Docklands work is piling up for Skanska

Press release 28/07/2003 00:00 CET

Cementation Foundations Skanska has negotiated further piling work in London’s Royal Docks regeneration area with a new order worth £1.5 million – due to be completed in September.

The latest award is for a luxury waterside residential development at Royal Victoria Dock called Capital East. It was awarded to the company on its ability to provide a multi-disciplined package to meet client Barratt Homes’ requirements for an integrated retail and residential waterfront development.

To support this structure 20 large-diameter marine piles will be constructed through an old concrete jetty, being kept along with its disused cargo-handling cranes. The piles will be bored 50 metres into the dock basin and encased over the top 13m with tubular steel liners.

Over 840 CFA piles will be cast to support the rest of the structures, avoiding the existing piles of a demolished warehouse and extending some 26 metres through the remains of Victorian finger jetties. Along the waterfront a 350-metre sheet piled perimeter wall will be driven to protect and retain a basement car park.

Contracts manager Kieran Tully said “In negotiating this contract, we committed a high degree of technical input at the design stage to meet the client’s requirements to transfer load directly to individual piles, which removed the need to break down each pile and form a pile cap. It ‘leap frogged’ the traditional approach and was environmentally friendly by reducing the waste removed from site”.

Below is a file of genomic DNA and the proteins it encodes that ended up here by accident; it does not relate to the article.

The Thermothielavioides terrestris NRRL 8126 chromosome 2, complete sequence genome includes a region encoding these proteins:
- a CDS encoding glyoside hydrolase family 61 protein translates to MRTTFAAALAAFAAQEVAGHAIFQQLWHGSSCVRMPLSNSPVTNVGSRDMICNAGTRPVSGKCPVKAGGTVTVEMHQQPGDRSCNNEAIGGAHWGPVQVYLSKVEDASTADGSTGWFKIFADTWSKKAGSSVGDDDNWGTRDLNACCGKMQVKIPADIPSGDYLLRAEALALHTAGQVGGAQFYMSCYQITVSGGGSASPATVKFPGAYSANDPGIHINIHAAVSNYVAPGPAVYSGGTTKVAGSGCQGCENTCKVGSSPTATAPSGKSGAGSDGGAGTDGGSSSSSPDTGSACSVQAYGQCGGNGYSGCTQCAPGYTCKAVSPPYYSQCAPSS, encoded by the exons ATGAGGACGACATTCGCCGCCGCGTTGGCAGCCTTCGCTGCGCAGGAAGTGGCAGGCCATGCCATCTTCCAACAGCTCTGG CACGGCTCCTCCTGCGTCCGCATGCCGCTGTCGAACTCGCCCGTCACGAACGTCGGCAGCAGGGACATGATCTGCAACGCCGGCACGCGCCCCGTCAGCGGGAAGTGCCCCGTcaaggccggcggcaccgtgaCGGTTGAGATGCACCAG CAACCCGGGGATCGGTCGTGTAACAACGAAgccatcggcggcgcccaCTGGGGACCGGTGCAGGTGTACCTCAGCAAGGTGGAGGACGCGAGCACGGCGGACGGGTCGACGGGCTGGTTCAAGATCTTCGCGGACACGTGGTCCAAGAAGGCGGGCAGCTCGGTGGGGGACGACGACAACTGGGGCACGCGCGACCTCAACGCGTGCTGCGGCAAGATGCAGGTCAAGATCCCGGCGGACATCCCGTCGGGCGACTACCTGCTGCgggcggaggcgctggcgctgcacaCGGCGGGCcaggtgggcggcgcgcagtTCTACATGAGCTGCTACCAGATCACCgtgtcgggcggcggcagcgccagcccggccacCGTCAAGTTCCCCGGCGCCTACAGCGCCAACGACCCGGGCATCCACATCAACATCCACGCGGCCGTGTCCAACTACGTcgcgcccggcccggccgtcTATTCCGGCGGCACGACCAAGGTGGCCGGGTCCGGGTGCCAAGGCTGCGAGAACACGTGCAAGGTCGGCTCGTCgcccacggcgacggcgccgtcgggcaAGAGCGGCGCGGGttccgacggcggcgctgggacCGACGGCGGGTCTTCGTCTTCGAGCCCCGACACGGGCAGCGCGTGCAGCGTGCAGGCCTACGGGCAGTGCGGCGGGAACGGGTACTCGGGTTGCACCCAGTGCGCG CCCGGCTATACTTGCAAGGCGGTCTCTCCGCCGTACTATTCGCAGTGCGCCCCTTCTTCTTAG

This contract follows a two phase £800,000 piling scheme for a 22,000 square metre office complex, overlooking Royal Albert Dock in the Royals Business Park, for Bowmer and Kirkland.

During the first phase 340 continuous flight auger bearing piles were installed down to a depth of 28m using the latest rigs in the fleet. In a significant departure from conventional pile-capping methods, Cementation Foundations Skanska floated off the CFA pile heads to a tolerance of 15mm so that slabs and columns could be cast directly onto them.

The second phase, for a road, required 400 driven cast-in-situ piles with flared heads constructed to the same exacting tolerances to reduce settlement in an area of soft silt and clay.